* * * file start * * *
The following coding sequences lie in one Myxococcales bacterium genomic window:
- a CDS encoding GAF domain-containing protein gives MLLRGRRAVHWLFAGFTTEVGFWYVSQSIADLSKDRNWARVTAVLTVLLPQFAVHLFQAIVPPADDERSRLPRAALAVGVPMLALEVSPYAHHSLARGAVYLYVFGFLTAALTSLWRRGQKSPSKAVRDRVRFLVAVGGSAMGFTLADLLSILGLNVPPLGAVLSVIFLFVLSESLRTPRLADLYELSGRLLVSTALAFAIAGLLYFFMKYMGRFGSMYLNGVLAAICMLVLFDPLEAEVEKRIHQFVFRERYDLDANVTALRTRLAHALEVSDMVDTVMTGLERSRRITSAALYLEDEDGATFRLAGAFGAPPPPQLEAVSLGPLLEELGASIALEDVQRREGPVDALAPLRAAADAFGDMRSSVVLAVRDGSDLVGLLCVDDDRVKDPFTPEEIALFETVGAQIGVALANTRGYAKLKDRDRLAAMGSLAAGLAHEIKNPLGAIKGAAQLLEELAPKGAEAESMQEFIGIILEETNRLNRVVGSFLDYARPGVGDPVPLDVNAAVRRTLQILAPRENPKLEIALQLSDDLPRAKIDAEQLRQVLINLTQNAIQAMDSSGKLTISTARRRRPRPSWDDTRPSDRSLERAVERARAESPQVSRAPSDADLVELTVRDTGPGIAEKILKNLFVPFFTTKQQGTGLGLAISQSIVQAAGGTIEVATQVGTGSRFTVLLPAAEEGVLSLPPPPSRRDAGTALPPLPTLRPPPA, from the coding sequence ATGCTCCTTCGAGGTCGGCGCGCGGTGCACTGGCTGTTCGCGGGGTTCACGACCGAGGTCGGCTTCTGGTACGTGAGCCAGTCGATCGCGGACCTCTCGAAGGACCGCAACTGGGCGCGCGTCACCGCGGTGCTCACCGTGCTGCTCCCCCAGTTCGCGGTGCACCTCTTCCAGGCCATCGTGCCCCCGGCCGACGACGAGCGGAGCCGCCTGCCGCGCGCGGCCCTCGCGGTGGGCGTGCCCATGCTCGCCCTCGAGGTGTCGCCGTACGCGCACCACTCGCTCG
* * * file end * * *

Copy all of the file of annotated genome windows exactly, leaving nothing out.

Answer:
The following coding sequences lie in one Myxococcales bacterium genomic window:
- a CDS encoding GAF domain-containing protein gives MLLRGRRAVHWLFAGFTTEVGFWYVSQSIADLSKDRNWARVTAVLTVLLPQFAVHLFQAIVPPADDERSRLPRAALAVGVPMLALEVSPYAHHSLARGAVYLYVFGFLTAALTSLWRRGQKSPSKAVRDRVRFLVAVGGSAMGFTLADLLSILGLNVPPLGAVLSVIFLFVLSESLRTPRLADLYELSGRLLVSTALAFAIAGLLYFFMKYMGRFGSMYLNGVLAAICMLVLFDPLEAEVEKRIHQFVFRERYDLDANVTALRTRLAHALEVSDMVDTVMTGLERSRRITSAALYLEDEDGATFRLAGAFGAPPPPQLEAVSLGPLLEELGASIALEDVQRREGPVDALAPLRAAADAFGDMRSSVVLAVRDGSDLVGLLCVDDDRVKDPFTPEEIALFETVGAQIGVALANTRGYAKLKDRDRLAAMGSLAAGLAHEIKNPLGAIKGAAQLLEELAPKGAEAESMQEFIGIILEETNRLNRVVGSFLDYARPGVGDPVPLDVNAAVRRTLQILAPRENPKLEIALQLSDDLPRAKIDAEQLRQVLINLTQNAIQAMDSSGKLTISTARRRRPRPSWDDTRPSDRSLERAVERARAESPQVSRAPSDADLVELTVRDTGPGIAEKILKNLFVPFFTTKQQGTGLGLAISQSIVQAAGGTIEVATQVGTGSRFTVLLPAAEEGVLSLPPPPSRRDAGTALPPLPTLRPPPA, from the coding sequence ATGCTCCTTCGAGGTCGGCGCGCGGTGCACTGGCTGTTCGCGGGGTTCACGACCGAGGTCGGCTTCTGGTACGTGAGCCAGTCGATCGCGGACCTCTCGAAGGACCGCAACTGGGCGCGCGTCACCGCGGTGCTCACCGTGCTGCTCCCCCAGTTCGCGGTGCACCTCTTCCAGGCCATCGTGCCCCCGGCCGACGACGAGCGGAGCCGCCTGCCGCGCGCGGCCCTCGCGGTGGGCGTGCCCATGCTCGCCCTCGAGGTGTCGCCGTACGCGCACCACTCGCTCG